FILBHEAS. apparition, shade, a ghost of the dead, OIr. fili + beag, seer + little. All ghosts were thought capable of rendering foresight and hindsight and were consulted by necromancers. FILIDH, FILE, a poet, OIr. fili, a seer, Cy gwelet, to see, Br. guelet, sight, ON. vulva, valva, valkyra, seeress, prophetess, sibyl. The old Germanic goddess Veleda. These men belonged to the bardic orders of the druids. In the ancient social order the "filid" held a rank near that of the king. At the eating-table he sat nearest royalty and was entitled to the "king's haunch" of meat. In sacredness of person, he ranked above the ard-righ; kings and princes were often assassinated but the life of a poet was not often taken. An exception was the poet who confronted Cúchullain demanding he surrender his potent gae-bulgae. At first the hero refused, but finally let him "have" the weapon directly between the eyes. The dying poet cursed Cúchullain and the Ulsterman’s history was downhill from that point. On the other hand, Fachta Finn, chief poet at Ulster long before the Christian era, learned that Ulster chieftains plotted against their kings and deliberately seated the latter between poets at the crucial banquet. The assassins had to stay their plans in case the poets might be accidentally harmed. When Cuain O'Lochain, chief poet of all the land of Erin, was killed in 1024 it is said that his murderers soon revealed themselves, "for about them there clung an evil scent of the grave." It was explained that "God manifestly wrought a poet's power upon the parties who killed him, and when they were found they were put to a cruel death." See fath, fe, fead, fid, filidh, fidhler, figheadair. FINDBHAIR of the Fair Eyebrows. The daughter of Ailill and Mebd, who fell in love with Fraoch and helped him kill a muirdris or water demon. She was offered to the warrior Ferdiad when he balked at entering single combat against his Ulster friend Cuchullain. FINÉ, a tribe, kindred, clan, nation; Old Norse vinr, a friend;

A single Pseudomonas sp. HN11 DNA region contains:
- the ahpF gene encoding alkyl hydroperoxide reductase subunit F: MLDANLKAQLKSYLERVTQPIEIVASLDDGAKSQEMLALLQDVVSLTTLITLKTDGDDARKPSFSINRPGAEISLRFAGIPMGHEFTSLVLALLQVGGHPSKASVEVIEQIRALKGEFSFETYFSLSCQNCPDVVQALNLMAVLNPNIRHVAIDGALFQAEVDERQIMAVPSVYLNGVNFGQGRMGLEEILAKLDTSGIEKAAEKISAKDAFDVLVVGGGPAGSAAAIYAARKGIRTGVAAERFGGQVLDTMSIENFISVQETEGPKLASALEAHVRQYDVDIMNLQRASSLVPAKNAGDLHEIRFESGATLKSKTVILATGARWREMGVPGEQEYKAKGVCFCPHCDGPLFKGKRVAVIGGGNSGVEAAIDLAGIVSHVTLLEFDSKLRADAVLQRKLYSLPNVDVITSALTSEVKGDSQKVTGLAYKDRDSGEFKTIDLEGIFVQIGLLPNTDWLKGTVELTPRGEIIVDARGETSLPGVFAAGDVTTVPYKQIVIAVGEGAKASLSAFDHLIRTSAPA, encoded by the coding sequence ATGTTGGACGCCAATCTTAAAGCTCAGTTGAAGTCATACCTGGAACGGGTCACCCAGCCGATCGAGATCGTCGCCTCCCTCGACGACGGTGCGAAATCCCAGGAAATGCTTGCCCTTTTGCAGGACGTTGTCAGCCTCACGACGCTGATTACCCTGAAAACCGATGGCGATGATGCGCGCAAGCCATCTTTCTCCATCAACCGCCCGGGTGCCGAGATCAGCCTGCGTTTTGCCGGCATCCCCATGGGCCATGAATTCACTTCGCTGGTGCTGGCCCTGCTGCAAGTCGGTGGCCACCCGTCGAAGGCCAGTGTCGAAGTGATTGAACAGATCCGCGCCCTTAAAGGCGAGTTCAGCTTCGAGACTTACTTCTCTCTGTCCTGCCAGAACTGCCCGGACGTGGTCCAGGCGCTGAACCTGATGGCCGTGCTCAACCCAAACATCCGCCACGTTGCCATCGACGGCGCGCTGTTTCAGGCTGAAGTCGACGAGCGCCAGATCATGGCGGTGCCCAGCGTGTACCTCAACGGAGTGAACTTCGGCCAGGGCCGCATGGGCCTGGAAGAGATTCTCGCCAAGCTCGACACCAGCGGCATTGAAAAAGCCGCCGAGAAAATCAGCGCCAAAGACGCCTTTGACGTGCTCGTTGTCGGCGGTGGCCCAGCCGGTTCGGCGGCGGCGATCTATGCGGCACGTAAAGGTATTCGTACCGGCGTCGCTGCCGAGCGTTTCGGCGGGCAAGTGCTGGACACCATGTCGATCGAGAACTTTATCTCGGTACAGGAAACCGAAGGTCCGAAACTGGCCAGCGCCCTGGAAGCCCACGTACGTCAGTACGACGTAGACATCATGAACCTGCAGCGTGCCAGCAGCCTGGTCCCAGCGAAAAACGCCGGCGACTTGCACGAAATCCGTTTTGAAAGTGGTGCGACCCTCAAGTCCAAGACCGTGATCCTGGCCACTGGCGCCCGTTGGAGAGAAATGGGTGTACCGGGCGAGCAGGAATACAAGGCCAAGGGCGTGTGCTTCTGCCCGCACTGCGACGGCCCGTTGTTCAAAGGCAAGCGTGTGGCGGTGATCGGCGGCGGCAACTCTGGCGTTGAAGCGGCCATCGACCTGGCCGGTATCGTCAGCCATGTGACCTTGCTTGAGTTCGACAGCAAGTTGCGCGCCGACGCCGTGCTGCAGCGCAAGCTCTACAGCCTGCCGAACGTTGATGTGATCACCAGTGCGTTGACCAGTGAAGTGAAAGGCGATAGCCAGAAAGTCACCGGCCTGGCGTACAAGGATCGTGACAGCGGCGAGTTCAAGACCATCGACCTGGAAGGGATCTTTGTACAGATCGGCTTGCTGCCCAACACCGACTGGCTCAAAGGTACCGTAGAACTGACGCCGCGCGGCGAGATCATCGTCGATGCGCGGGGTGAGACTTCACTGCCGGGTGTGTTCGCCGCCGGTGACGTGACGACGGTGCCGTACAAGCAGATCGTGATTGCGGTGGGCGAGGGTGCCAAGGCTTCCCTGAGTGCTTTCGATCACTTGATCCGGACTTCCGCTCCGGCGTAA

AS. wine; Latin Venus; English venerate. From the Irish root ven, love. A term applied to almost any subdivision of Gaelic society from the tuath, through the clann to the individual family. FINÉ-AGHAIDH, the “Tribe of Old Men.” When the Celtic Gaels came to Ireland they left nothing to the Tuatha daoine except the hollow hills where space and time had little dominion. When Boabd Dearg, the “Red Crow,” was elected their leader, his candidacy was opposed by Ler or Lir nan Finaghy. Ler’s original kingdom was An Domahin, and renaming it Fine-aghaidh, the “tribe or kindred of the aged faces,” suggests its decline in influence after the seapeople were defeated by the Tuathans and the Milesians. Having lost his bid to control the Daoine sidh, Ler quietly retired from politics, leaving dominion of the seas in the hands of his son Manann mac Ler. For his part, Ler would give neither fealty nor tribute to the new chief of the Daoine sidh, and this attitude was also that of his son. Ler was an immortal, but he married Aobh, sometimes given as Aebh, the eldest daughter of Ailell of Aran, a foster-child of the despised Boabd Dearg. She had two pairs of twins by him, but died giving birth to the last set, On the death of this princess of the Tuathans, Boabd Dearg and his old rival were somewhat reconciled, when the former suggested that Ler take his second daughter Aoife in marriage. FINIAS, FINEAS, FINIAS, from fionn, white. One of the four mythic islands where the Tuatha daoine studied magic before they invaded Ireland. The magic spear of Lugh was purloined from this place. FINEGAS. “Fair but strong,” obs. The druid-teacher of Finn mac Cumhail. He caught and hoped to eat the Salmon of Knowledge in order to obtain the wisdom of the ages. His pupil, Fionn, after boiling the fish burnt his thumb on the animal and inadvertently stuck the injured member in his mouth, thus acquiring the knowledge intended for his master.